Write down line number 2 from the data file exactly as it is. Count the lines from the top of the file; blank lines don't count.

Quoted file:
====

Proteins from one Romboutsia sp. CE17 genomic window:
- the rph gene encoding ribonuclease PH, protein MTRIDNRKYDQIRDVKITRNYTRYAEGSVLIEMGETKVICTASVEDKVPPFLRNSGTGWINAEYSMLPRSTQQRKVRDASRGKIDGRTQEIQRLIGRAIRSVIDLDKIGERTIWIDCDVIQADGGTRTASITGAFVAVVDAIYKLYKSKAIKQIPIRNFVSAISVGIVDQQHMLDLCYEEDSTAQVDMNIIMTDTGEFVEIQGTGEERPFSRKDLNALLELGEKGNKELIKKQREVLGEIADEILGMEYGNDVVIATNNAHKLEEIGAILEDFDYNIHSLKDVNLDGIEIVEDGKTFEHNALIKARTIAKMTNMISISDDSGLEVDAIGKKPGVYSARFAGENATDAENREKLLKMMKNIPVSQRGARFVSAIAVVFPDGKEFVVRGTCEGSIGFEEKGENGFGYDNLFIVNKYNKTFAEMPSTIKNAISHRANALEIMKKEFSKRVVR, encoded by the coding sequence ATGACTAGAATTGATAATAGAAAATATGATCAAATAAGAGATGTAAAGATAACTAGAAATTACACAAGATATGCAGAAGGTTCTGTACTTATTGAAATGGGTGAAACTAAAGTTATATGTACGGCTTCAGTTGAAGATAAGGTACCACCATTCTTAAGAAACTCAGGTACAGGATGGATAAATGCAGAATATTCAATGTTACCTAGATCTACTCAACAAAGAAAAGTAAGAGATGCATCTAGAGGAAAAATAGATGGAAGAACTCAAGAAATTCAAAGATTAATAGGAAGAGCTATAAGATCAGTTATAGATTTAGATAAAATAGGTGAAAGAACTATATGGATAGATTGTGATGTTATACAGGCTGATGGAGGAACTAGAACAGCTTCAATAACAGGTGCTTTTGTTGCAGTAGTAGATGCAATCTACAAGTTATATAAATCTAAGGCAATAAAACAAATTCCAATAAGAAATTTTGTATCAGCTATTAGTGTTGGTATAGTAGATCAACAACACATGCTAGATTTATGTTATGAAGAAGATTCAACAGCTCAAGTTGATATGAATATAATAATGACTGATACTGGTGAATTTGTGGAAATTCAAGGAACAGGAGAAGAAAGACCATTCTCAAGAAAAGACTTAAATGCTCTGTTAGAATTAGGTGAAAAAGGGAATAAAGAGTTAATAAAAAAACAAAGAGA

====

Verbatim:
- the rph gene encoding ribonuclease PH, protein MTRIDNRKYDQIRDVKITRNYTRYAEGSVLIEMGETKVICTASVEDKVPPFLRNSGTGWINAEYSMLPRSTQQRKVRDASRGKIDGRTQEIQRLIGRAIRSVIDLDKIGERTIWIDCDVIQADGGTRTASITGAFVAVVDAIYKLYKSKAIKQIPIRNFVSAISVGIVDQQHMLDLCYEEDSTAQVDMNIIMTDTGEFVEIQGTGEERPFSRKDLNALLELGEKGNKELIKKQREVLGEIADEILGMEYGNDVVIATNNAHKLEEIGAILEDFDYNIHSLKDVNLDGIEIVEDGKTFEHNALIKARTIAKMTNMISISDDSGLEVDAIGKKPGVYSARFAGENATDAENREKLLKMMKNIPVSQRGARFVSAIAVVFPDGKEFVVRGTCEGSIGFEEKGENGFGYDNLFIVNKYNKTFAEMPSTIKNAISHRANALEIMKKEFSKRVVR, encoded by the coding sequence ATGACTAGAATTGATAATAGAAAATATGATCAAATAAGAGATGTAAAGATAACTAGAAATTACACAAGATATGCAGAAGGTTCTGTACTTATTGAAATGGGTGAAACTAAAGTTATATGTACGGCTTCAGTTGAAGATAAGGTACCACCATTCTTAAGAAACTCAGGTACAGGATGGATAAATGCAGAATATTCAATGTTACCTAGATCTACTCAACAAAGAAAAGTAAGAGATGCATCTAGAGGAAAAATAGATGGAAGAACTCAAGAAATTCAAAGATTAATAGGAAGAGCTATAAGATCAGTTATAGATTTAGATAAAATAGGTGAAAGAACTATATGGATAGATTGTGATGTTATACAGGCTGATGGAGGAACTAGAACAGCTTCAATAACAGGTGCTTTTGTTGCAGTAGTAGATGCAATCTACAAGTTATATAAATCTAAGGCAATAAAACAAATTCCAATAAGAAATTTTGTATCAGCTATTAGTGTTGGTATAGTAGATCAACAACACATGCTAGATTTATGTTATGAAGAAGATTCAACAGCTCAAGTTGATATGAATATAATAATGACTGATACTGGTGAATTTGTGGAAATTCAAGGAACAGGAGAAGAAAGACCATTCTCAAGAAAAGACTTAAATGCTCTGTTAGAATTAGGTGAAAAAGGGAATAAAGAGTTAATAAAAAAACAAAGAGA